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Showing posts from April, 2014

On Choices (or, Why I Don't Have a Six Pack)

Recently, a friend posted a "fitspiration" meme that got my hackles up a little. 

This is it:


Now, I don't see anything inherently wrong in that sentiment--a person who trains his or her body is showing dedication, patience, persistence, and a host of other positive traits that have nothing to do with the end result of "attractiveness."

However.

You know what else takes dedication, patience, persistence, and a host of other positive traits?

Writing a book.

Writing several.

Pursuing publication.

And here's the rub--doing so has left me with less time to pursue other ends.  Like working out.  Before I had a child, I did work out multiple times a week, hard.  I did cardio.  I went to a gym.  I had a dedicated schedule and recognized the other people who had the same schedule I did.

Now I have a choice.  I work, have a child, have a house, and writing is important to me.  Here's the truth, in a nutshell--you can't actually do it ALL.  You can do most o…

Friday Reads: History of the World in Six Glasses

Genre: Nonfiction

By: Tom Standage

What's it about?  How six beverages, still popular today, influenced and shaped world history and culture

Why did I pick it? It was a gift.  And honestly--I typically skip "pop history" like this because it's forced into the kinds of generalizations that can make a historian twitch.  However, had I picked it up on my own, I would have found the delivery enjoyable and thought-provoking anyway.

Who will like it?  Hardcore historians may find the treatment too surfacey, but those with an interest in broader historical topics, the history of their favorite beverage (like where, exactly, did beer come from?  Did you know it used to be drunk from straws?), and the interplay of what we eat and drink with social customs will be drawn to the book.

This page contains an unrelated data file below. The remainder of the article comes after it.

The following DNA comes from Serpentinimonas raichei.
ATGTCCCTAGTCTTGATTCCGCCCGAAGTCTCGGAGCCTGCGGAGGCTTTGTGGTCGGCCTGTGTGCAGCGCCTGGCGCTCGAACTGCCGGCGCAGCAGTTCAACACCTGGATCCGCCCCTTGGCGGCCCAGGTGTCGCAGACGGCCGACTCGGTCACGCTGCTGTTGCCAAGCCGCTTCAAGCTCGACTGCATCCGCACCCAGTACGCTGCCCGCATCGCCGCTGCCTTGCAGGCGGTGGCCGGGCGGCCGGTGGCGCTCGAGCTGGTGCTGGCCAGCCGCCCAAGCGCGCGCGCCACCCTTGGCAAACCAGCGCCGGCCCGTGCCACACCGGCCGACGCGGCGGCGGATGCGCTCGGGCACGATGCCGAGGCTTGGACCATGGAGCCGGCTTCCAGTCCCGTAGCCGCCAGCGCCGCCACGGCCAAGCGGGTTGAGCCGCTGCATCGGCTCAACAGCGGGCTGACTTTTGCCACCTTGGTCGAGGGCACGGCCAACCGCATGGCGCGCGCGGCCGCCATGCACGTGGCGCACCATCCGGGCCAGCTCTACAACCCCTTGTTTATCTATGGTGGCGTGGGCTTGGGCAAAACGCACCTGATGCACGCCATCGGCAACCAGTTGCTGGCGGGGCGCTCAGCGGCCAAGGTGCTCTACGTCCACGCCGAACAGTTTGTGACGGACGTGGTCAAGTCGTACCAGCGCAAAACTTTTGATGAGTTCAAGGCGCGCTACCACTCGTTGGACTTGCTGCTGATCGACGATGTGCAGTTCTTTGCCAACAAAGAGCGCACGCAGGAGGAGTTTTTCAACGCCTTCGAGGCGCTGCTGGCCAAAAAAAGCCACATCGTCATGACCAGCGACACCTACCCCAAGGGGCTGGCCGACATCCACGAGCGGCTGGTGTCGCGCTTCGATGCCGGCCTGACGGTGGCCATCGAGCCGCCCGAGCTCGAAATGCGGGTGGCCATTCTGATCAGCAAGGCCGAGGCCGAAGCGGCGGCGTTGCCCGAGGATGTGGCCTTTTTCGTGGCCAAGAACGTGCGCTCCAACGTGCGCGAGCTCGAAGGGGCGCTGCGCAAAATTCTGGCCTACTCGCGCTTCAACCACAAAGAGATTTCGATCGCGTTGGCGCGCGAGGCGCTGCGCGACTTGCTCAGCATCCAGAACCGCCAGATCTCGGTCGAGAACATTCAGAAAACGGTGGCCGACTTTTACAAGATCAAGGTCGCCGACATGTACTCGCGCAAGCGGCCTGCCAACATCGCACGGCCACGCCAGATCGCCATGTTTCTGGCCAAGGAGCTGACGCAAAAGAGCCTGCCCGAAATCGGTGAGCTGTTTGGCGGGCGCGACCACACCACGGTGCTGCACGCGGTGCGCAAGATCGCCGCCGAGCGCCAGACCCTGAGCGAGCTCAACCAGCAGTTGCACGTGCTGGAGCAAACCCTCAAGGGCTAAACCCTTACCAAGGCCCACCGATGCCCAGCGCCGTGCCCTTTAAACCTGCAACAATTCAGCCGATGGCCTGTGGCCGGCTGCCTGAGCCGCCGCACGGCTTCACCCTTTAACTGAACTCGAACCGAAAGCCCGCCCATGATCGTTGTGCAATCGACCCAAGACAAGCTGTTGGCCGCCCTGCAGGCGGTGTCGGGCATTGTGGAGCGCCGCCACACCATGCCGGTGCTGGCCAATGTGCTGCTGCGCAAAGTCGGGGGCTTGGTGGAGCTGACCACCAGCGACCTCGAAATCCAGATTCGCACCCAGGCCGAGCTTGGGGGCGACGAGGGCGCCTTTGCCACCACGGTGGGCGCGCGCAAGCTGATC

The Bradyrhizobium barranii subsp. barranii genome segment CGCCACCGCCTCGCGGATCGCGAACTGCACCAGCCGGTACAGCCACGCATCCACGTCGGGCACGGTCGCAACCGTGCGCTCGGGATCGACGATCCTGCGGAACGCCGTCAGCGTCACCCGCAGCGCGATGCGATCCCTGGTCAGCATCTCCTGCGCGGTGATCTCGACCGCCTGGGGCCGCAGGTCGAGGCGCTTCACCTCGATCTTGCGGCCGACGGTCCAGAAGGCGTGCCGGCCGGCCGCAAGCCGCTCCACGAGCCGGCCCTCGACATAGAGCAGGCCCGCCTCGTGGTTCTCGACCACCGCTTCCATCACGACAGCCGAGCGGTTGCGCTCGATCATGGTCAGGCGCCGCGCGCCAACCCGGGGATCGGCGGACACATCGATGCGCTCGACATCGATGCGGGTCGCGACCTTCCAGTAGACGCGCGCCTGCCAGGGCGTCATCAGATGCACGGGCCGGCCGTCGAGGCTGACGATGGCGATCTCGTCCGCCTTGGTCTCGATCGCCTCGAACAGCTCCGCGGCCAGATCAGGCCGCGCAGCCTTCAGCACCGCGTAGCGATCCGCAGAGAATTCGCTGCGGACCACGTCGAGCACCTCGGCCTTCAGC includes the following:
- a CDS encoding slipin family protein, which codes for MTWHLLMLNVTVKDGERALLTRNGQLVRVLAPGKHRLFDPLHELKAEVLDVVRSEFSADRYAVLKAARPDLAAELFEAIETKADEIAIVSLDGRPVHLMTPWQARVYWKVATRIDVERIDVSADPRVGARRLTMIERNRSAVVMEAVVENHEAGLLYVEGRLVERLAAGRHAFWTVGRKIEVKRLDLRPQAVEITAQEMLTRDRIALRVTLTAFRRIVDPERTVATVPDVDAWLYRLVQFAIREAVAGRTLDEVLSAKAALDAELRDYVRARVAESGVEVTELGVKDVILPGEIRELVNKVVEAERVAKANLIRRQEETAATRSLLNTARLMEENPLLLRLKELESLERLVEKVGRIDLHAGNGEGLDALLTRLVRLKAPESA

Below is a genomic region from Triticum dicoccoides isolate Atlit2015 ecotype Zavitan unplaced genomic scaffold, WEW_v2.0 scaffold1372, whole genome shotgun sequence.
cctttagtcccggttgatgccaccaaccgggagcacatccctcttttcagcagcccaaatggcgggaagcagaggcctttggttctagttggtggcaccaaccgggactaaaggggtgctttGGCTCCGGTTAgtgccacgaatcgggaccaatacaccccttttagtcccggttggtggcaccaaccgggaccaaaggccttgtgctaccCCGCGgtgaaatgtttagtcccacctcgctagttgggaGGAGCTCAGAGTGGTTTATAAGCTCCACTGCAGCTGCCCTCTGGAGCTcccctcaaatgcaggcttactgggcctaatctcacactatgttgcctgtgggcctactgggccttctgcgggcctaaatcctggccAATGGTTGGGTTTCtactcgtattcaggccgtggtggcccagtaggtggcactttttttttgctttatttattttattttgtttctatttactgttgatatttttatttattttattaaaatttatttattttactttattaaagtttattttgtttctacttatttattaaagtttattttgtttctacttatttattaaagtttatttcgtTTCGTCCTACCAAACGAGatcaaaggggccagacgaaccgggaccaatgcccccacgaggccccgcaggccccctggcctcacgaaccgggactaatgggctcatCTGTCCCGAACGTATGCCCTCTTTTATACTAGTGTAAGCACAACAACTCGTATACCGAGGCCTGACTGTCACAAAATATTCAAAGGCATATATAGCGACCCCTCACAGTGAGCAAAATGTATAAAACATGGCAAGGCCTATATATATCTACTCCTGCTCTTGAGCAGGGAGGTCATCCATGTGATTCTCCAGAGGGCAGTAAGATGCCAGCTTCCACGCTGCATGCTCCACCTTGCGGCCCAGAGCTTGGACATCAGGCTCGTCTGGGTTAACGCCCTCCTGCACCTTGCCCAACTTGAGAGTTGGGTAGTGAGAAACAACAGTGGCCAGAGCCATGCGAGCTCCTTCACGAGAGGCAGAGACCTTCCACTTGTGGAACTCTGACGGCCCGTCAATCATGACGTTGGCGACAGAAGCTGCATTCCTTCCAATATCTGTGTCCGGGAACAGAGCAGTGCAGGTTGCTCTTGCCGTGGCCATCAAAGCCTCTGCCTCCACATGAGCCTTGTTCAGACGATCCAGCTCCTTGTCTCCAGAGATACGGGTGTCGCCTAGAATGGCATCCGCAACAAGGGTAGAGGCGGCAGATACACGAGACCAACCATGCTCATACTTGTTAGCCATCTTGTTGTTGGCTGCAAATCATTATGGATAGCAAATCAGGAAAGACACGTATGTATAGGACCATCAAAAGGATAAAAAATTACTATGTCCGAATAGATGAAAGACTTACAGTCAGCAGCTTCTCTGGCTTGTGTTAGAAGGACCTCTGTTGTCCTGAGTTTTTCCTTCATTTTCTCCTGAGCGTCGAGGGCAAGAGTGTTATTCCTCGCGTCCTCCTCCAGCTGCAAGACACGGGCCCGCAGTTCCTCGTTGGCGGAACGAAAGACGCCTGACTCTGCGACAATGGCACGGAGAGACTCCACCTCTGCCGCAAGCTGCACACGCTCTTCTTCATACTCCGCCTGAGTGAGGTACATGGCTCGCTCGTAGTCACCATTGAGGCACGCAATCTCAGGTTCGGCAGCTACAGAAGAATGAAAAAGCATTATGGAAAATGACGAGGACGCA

Judging a book by its cover: Can you for this book?  The multiple covers of this book all show what the book tells about--six glasses of well-loved beverages.

Revising Out Damn Good Writing

One of my tutoring students wrote an amazing paragraph.  She was writing a comp paper analyzing a short story, and pointed out a really brilliant interpretation of one section.  It was well-written and insightful.

The trouble was, it didn't fit in her paper.  At all.  She was writing a paper analyzing symbolism with a strong thesis to match, and this piece, while very interesting, was a complete non sequitor.  It was a blaring interuption in the middle of a well-organized paper.

So we put it on the "back burner" which is my shorthand for telling students, "You don't have to throw it out right now, but if you can't find a way to make it work, it will be easy to know what section needs to go."

Just because something is good doesn't mean it belongs.

It's another angle on "kill your darlings."  I think we sometimes fail to acknowledge that those darlings are not only bits that we like, but are often objecively good.  Damn good.  Well-writte…

Friday Reads: The Story Collector

Genre: Short story...ish.

By: Susan Price

What's it about?  An eccentric, wealthy, aging man decides to collect stories from his servants and their network of lower-class friends.

Why did I pick it? There are certain books from my childhood I remember, vividly, adoring.  Susan Price's Ghost Drum is one of those books, so, in this magical world of e-readers, I decided to see what she's been up to in recent years.

Who will like it?  If you enjoy swapping tales with friends, or listening to storytellers, or telling ghost stories around a campfire, the style and delivery of The Story Collecter may interest you.  There are also elements of various folk and fairy tales woven into the stories, so folk tale enthusiasts will enjoy chasing the trails of stories they recognize.

Judging a book by its cover: Can you for this book?  The silhouette art motif draws together the many storytellers "collected" in the book, and pays homage to the silhouette portrait art popular at the hi…

Why Would a Grown-Up Read Young Adult?

There are two kinds of grown-up readers in the world.  Grown-ups who enjoy young adult fiction and grown-ups who deride young adult fiction.

Maybe I'm exaggerating.  But I've never met someone my own age or older who didn't either admit, maybe a little sheepishly, "Yeah, I'm reading that Marie Lu Legend trilogy...and I like it a lot" or state adamantly, "I don't get why grown people read kid books." No one seems to be on the fence, unopinionated, just kind of meh on young adult lit.

I'm not saying grown-ups have to like young adult books.  Not at all.  To say that would imply that everyone should like everything, and we all know that's not a realistic outlook.  I don't care for romance novels.  There, I've said it.  I'm not big on most epic fantasy.  Don't make me read Dickens, because you know what? His novels make me roll my eyes.  (Now, his short fiction, on the other hand...but I digress). 

But I'm not going say…